Newport-Mesa Unified board, overriding concerns, names Russell Lee-Sung district superintendent
Newport-Mesa Unified School District board members agreed Tuesday to hire Interim Supt. Russell Lee-Sung as superintendent through June 2022, overriding concerns from the public about the prudence of the decision and a claim from the teachers union the move violates board policy.
According to a contract approved in a 6-1 vote, Lee-Sung will serve in the position from Aug. 1 through June 30, 2022 and earn an annual salary of $298,000 plus benefits. A provision in the agreement states the administrator could receive up to six months’ pay should the district terminate him without cause.
Board President Martha Fluor explained options were considered during multiple closed session meetings. Lee-Sung’s selection followed an in-person interview and was vetted through the district’s legal counsel.
Fluor said the promotion would provide stability through the continuing coronavirus pandemic. With three board seats up for election in November (Fluor in Trustee Area 3, Vicki Snell in Area 1 and Dana Black in Area 6), it would also save potential new board members from having to add a nationwide superintendent search to an already steep learning curve.
“This two-year contract will give the newly constituted board in November time to adjust to their new roles and responsibilities and understand school board governance, evaluating Mr. Lee-Sung in 2021 and focusing their attention on the ongoing coronavirus,” Fluor read from a board statement.
But nearly 20 people who spoke in public comment prior to the vote questioned the soundness of foregoing a traditional nationwide search for a replacement for former Supt. Fred Navarro, who retired July 31 after eight years helming the district.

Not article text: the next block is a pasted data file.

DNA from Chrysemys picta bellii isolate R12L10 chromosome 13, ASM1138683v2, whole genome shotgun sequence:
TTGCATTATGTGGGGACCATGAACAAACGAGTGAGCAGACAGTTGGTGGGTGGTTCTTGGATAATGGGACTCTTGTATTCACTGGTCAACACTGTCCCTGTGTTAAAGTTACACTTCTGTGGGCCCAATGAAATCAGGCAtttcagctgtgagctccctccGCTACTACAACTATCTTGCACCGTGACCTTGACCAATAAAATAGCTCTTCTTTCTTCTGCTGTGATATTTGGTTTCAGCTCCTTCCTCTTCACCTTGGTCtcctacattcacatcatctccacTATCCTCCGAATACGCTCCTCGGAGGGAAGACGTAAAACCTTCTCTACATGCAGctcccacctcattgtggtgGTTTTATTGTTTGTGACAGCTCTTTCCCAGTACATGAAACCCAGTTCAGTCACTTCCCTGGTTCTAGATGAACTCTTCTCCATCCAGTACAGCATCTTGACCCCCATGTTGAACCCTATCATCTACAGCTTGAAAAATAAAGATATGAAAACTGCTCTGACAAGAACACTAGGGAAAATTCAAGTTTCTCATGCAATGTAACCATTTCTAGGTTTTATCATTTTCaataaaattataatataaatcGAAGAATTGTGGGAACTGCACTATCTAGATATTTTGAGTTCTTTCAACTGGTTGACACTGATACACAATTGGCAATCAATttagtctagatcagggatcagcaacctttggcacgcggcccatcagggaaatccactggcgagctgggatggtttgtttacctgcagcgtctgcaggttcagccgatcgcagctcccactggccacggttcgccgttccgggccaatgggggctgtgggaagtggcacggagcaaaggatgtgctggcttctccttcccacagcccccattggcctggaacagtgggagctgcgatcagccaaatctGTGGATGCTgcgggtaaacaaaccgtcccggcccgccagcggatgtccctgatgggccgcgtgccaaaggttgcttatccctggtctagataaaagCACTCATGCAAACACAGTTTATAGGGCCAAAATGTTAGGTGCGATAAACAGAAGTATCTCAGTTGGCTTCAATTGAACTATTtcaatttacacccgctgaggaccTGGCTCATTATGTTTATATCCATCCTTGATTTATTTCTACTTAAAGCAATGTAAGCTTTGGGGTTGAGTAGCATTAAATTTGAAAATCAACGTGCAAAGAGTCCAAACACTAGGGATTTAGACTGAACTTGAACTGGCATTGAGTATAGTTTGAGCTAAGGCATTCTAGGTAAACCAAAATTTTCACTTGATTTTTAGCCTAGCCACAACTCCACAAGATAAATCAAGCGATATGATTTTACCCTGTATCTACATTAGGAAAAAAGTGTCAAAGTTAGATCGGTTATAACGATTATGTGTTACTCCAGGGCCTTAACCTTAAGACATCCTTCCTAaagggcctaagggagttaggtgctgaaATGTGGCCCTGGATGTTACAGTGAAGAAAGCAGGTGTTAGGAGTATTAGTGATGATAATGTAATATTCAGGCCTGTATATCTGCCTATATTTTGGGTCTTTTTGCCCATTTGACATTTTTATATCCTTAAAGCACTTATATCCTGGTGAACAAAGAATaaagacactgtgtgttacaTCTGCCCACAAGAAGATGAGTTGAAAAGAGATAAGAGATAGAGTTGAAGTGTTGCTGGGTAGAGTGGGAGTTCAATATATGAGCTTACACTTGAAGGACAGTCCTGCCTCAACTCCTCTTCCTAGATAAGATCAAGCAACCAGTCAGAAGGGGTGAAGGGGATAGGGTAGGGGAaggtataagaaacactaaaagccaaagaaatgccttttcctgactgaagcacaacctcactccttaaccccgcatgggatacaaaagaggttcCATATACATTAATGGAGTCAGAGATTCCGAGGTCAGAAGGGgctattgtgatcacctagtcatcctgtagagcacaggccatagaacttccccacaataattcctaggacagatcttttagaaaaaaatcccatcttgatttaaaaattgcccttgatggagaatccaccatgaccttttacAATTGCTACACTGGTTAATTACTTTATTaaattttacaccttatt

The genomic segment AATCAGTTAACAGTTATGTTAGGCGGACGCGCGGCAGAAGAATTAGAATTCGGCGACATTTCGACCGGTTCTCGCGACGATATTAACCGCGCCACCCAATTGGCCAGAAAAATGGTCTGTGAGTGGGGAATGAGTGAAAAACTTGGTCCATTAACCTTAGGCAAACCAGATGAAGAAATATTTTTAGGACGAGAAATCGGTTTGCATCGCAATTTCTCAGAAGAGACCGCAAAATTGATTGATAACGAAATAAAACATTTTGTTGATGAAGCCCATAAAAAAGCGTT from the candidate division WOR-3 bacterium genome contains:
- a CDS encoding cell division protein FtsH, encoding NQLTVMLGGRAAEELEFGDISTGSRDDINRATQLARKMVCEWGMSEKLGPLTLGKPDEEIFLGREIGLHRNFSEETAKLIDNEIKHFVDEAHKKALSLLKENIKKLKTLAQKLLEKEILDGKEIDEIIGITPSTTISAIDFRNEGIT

Many urged the board to consider a one-year contract that would give a newly formed board more of a say in its own leadership.
Dr. Fred Navarro, the superintendent of the Newport-Mesa Unified School District, said he plans to retire next month. He held the position since 2012.
“Allowing a temporary superintendent to be given a two-year contract is ridiculous,” said commenter Martha O’Meara. “Give him a one-year contract and start a superintendent search in the next few months. This would allow the new school board to have some input.”
Tamara Fairbanks, president of the Newport-Mesa Federation of Teachers, said promoting an internal candidate without posting the position publicly could be a violation of equal employment opportunities laws and the district’s own policy on superintendent recruitment and selection.
Board Policy 2120 states the board shall establish a search and selection process that considers community input and includes advertising the vacancy and the recruitment of qualified candidates.
“The input of NMFT and other important stakeholders are not being taken into account,” Fairbanks said in her comment. “Board Policy 2120 is being violated by this agenda item. All stakeholder groups should be highly involved in the selection process.”
Legal counsel Spencer Covert explained the board was within its rights to promote Lee-Sung without adhering to the policy, which outlines guidelines but doesn’t give mandates.
“One of the guidelines that is in there is the ability to promote from within,” Covert said. “There is no legal requirement to post and advertise for position of school superintendent — ultimately, it’s going to be the decision of the board how it wants to fill this position.”
Board members largely supported the contract, praising Lee-Sung’s leadership and problem-solving skills demonstrated since his arrival in 2015 as Newport-Mesa’s associate superintendent and chief human resource officer.
In five years, the administrator has risen swiftly through several high-level positions.
Appointed acting associate superintendent and chief academic officer in July 2016, Lee-Sung was serving as deputy superintendent by the following year. He remained in that position until this July, when officials announced Navarro’s impending retirement and named him acting superintendent.
On Tuesday, Lee-Sung thanked the board and affirmed his “proud record” of increasing student achievement.
“I would love an opportunity to be able to meet people … and, more importantly, for me to listen and to build those bridges and keep our district not only stabilized, but moving forward and bringing it to higher levels than it’s ever been,” he said.
Trustee Ashley Anderson, who cast the lone dissenting vote, said she would have preferred to see a one-year contract. She also questioned the board’s failure to post the position.
“There are other people on staff who may have wanted to apply and could have come in and been stable [for] our district, but they didn’t have that opportunity,” Anderson said.
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